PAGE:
Teachers chosen for program that will develop the next generation of school leaders
Fourteen teachers have been chosen for Gaston County Schools’ new partnership with Gardner-Webb University that will help develop the next generation of school leaders.
The teachers will be involved in a 20-month program of study, completing 36 credit hours and obtaining a master’s degree in school administration. They will progress through the coursework together as a cohort with a blend of online classes and in-person meetings. The classes focus on topics such as executive leadership, resource management, curriculum development, and research and assessment.
More than 50 teachers applied for the opportunity. The following teachers were chosen:
▪ Savanna Abernathy, Bessemer City Central Elementary School
▪ Laura Benson, Grier Middle School
▪ Woodrow Boyles, Highland School of Technology
▪ Daphne Jordan, Carr Elementary School
▪ Shylane Laing Jordan, Grier Middle School
▪ Angie Molla, Catawba Heights Elementary School
▪ Emily Morton, Lowell Elementary School
▪ Wanda Reid, Warlick Academy
▪ Monica Sherer, Costner Elementary School
▪ Meghann Sneed, John Chavis Middle School
▪ Paris Suttenfield, Lowell Elementary School
▪ Jordan Wallace, Holbrook Middle School
▪ Heather Ulep Waters, South Point High School
▪ Marcia White, Robinson Elementary School
With the degree in hand, the teachers will be candidates to take on administrative positions in Gaston County Schools such as assistant principal, dean of students, curriculum/academic facilitator, and lead/content teacher. According to Superintendent of Schools W. Jeffrey Booker, the school district is taking steps now to prepare promising educators for leadership roles.
Dr. Booker said, “We estimate that more than two thirds of the school administrators in Gaston County Schools already have 20 or more years of service, which means they can retire sometime in the next 10 years. This is why we must act now to identify, train, and develop school administrators. We have to invest in our workforce today so our schools will have leaders tomorrow.”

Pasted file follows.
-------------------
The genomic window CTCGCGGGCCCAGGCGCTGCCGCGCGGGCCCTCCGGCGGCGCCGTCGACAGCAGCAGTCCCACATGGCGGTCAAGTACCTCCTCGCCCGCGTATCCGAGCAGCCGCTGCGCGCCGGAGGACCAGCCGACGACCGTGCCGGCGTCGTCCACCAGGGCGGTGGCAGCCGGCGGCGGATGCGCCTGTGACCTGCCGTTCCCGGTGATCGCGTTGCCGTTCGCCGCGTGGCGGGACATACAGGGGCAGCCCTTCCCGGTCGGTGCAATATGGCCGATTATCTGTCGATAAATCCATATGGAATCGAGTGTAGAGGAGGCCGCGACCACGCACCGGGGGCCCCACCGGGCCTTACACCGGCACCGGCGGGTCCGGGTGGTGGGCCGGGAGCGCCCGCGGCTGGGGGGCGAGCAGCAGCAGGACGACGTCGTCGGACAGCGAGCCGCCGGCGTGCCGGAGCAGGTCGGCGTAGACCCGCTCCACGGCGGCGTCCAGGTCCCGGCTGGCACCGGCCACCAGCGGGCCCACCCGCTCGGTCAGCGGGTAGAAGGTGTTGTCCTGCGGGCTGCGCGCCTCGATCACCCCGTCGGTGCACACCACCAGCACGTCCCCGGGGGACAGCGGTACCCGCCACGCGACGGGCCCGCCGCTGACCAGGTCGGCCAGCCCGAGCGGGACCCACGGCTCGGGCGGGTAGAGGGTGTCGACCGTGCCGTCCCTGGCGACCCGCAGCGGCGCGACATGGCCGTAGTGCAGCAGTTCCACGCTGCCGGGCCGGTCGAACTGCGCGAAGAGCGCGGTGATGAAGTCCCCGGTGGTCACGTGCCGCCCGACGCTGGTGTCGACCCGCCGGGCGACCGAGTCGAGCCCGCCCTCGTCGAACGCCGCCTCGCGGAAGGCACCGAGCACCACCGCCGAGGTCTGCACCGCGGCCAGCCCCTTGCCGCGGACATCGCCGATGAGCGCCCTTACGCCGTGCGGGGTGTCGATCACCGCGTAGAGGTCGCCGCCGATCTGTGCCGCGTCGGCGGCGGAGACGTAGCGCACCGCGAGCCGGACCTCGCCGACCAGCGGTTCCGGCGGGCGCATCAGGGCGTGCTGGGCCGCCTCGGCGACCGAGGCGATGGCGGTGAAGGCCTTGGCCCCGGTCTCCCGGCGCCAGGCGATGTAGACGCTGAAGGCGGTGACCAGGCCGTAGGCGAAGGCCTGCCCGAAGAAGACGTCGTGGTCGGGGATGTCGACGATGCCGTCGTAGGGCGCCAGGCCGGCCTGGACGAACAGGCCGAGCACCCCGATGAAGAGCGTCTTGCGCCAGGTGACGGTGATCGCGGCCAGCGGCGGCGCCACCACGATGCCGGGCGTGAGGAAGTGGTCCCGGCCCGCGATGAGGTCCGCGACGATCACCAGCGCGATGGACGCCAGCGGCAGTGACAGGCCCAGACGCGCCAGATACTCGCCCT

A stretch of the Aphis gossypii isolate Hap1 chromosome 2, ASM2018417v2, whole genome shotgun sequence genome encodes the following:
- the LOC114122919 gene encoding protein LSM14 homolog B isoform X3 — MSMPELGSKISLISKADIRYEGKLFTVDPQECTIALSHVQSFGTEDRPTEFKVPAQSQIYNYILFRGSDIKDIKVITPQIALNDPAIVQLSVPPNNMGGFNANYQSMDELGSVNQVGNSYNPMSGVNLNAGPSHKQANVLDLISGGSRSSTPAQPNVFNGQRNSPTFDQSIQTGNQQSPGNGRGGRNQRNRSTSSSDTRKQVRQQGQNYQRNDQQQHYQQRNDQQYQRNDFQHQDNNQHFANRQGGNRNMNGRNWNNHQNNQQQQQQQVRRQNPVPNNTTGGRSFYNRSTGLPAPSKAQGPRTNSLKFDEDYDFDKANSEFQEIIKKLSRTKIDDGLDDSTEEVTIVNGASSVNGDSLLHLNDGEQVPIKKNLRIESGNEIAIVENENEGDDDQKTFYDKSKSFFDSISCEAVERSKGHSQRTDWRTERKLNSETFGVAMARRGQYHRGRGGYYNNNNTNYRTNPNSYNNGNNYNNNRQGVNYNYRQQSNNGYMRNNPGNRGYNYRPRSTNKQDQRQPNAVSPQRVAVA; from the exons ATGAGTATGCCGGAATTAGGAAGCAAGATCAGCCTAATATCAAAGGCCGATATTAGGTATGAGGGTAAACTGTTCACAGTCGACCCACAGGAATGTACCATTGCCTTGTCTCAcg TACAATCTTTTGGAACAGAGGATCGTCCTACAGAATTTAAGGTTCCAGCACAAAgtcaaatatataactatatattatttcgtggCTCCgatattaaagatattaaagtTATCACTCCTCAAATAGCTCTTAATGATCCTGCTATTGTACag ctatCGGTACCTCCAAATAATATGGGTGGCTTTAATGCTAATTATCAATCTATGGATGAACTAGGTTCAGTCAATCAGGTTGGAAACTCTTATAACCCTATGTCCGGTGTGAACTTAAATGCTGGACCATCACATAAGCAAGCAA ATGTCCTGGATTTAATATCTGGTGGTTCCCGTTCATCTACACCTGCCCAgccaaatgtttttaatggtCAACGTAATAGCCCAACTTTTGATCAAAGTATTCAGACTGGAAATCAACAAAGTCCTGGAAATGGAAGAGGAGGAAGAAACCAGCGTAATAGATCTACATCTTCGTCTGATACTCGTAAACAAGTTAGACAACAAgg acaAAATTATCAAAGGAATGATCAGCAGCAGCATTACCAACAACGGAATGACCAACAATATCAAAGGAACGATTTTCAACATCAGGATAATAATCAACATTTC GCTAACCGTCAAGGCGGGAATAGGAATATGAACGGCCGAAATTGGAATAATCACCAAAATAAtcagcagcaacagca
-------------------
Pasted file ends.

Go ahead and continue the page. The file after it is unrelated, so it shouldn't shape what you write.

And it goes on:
The opportunity for teachers to earn a master’s degree from Gardner-Webb is offered through the Superintendent’s Leadership Academy. Tuition is free for the teachers who are chosen for the program; participants have to pay for books, which will be about $200 a semester. Through the partnership, Gardner-Webb and the school district will split the cost to pay for the participants’ tuition, which is estimated at $20,000 per teacher.
“Sometimes, teachers have an interest in becoming a school administrator and show promise of being an excellent one, but they do not have the financial resources to pay for a master’s degree,” explained Dr. Booker. “This partnership takes the financial burden out of the equation so teachers can work toward fulfilling their educational career goals.”
Dr. Booker concluded, “We are extremely grateful for Gardner-Webb University’s commitment to helping us train and develop future school leaders. This new program is a win-win for Gaston County Schools and Gardner-Webb University, and we look forward to seeing how it benefits our teachers, our schools, and our community.”